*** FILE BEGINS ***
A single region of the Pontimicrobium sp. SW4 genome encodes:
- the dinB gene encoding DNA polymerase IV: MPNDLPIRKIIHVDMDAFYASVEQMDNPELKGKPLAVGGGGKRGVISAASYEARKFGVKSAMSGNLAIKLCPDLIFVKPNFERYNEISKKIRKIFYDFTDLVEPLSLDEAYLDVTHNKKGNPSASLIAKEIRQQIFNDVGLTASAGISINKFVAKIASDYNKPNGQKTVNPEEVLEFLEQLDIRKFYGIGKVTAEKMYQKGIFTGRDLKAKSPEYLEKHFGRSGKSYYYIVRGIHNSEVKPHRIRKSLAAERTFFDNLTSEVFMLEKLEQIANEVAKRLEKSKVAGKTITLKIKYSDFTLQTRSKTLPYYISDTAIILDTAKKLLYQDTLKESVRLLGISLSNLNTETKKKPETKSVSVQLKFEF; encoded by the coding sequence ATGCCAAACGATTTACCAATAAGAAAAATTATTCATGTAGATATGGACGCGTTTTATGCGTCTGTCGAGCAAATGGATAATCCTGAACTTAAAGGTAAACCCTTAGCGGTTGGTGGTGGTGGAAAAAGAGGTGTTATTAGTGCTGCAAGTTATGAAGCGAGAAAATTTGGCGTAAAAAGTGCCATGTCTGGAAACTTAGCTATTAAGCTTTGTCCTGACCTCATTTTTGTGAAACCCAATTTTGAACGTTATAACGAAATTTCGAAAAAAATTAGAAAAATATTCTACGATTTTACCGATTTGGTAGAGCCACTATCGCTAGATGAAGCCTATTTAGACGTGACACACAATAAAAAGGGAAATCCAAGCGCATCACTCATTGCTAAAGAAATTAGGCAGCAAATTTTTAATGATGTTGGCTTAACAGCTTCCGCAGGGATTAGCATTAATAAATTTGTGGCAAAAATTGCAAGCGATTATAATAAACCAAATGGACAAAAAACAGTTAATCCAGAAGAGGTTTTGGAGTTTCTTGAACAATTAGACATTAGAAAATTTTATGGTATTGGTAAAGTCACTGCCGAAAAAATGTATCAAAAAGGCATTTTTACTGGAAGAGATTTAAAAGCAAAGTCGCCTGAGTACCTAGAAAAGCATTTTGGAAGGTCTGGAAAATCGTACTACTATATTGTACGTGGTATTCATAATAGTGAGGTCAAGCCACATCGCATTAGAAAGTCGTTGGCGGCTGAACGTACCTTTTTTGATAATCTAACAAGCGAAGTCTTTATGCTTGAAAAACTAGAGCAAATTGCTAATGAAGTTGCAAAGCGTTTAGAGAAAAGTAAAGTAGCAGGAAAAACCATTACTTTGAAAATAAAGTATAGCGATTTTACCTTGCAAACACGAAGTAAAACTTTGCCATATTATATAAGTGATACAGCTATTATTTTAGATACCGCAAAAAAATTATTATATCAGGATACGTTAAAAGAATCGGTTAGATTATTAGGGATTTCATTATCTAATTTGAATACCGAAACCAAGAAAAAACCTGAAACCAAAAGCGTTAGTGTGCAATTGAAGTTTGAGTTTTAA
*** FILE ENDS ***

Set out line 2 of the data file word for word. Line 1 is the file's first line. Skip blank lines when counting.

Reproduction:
- the dinB gene encoding DNA polymerase IV: MPNDLPIRKIIHVDMDAFYASVEQMDNPELKGKPLAVGGGGKRGVISAASYEARKFGVKSAMSGNLAIKLCPDLIFVKPNFERYNEISKKIRKIFYDFTDLVEPLSLDEAYLDVTHNKKGNPSASLIAKEIRQQIFNDVGLTASAGISINKFVAKIASDYNKPNGQKTVNPEEVLEFLEQLDIRKFYGIGKVTAEKMYQKGIFTGRDLKAKSPEYLEKHFGRSGKSYYYIVRGIHNSEVKPHRIRKSLAAERTFFDNLTSEVFMLEKLEQIANEVAKRLEKSKVAGKTITLKIKYSDFTLQTRSKTLPYYISDTAIILDTAKKLLYQDTLKESVRLLGISLSNLNTETKKKPETKSVSVQLKFEF; encoded by the coding sequence ATGCCAAACGATTTACCAATAAGAAAAATTATTCATGTAGATATGGACGCGTTTTATGCGTCTGTCGAGCAAATGGATAATCCTGAACTTAAAGGTAAACCCTTAGCGGTTGGTGGTGGTGGAAAAAGAGGTGTTATTAGTGCTGCAAGTTATGAAGCGAGAAAATTTGGCGTAAAAAGTGCCATGTCTGGAAACTTAGCTATTAAGCTTTGTCCTGACCTCATTTTTGTGAAACCCAATTTTGAACGTTATAACGAAATTTCGAAAAAAATTAGAAAAATATTCTACGATTTTACCGATTTGGTAGAGCCACTATCGCTAGATGAAGCCTATTTAGACGTGACACACAATAAAAAGGGAAATCCAAGCGCATCACTCATTGCTAAAGAAATTAGGCAGCAAATTTTTAATGATGTTGGCTTAACAGCTTCCGCAGGGATTAGCATTAATAAATTTGTGGCAAAAATTGCAAGCGATTATAATAAACCAAATGGACAAAAAACAGTTAATCCAGAAGAGGTTTTGGAGTTTCTTGAACAATTAGACATTAGAAAATTTTATGGTATTGGTAAAGTCACTGCCGAAAAAATGTATCAAAAAGGCATTTTTACTGGAAGAGATTTAAAAGCAAAGTCGCCTGAGTACCTAGAAAAGCATTTTGGAAGGTCTGGAAAATCGTACTACTATATTGTACGTGGTATTCATAATAGTGAGGTCAAGCCACATCGCATTAGAAAGTCGTTGGCGGCTGAACGTACCTTTTTTGATAATCTAACAAGCGAAGTCTTTATGCTTGAAAAACTAGAGCAAATTGCTAATGAAGTTGCAAAGCGTTTAGAGAAAAGTAAAGTAGCAGGAAAAACCATTACTTTGAAAATAAAGTATAGCGATTTTACCTTGCAAACACGAAGTAAAACTTTGCCATATTATATAAGTGATACAGCTATTATTTTAGATACCGCAAAAAAATTATTATATCAGGATACGTTAAAAGAATCGGTTAGATTATTAGGGATTTCATTATCTAATTTGAATACCGAAACCAAGAAAAAACCTGAAACCAAAAGCGTTAGTGTGCAATTGAAGTTTGAGTTTTAA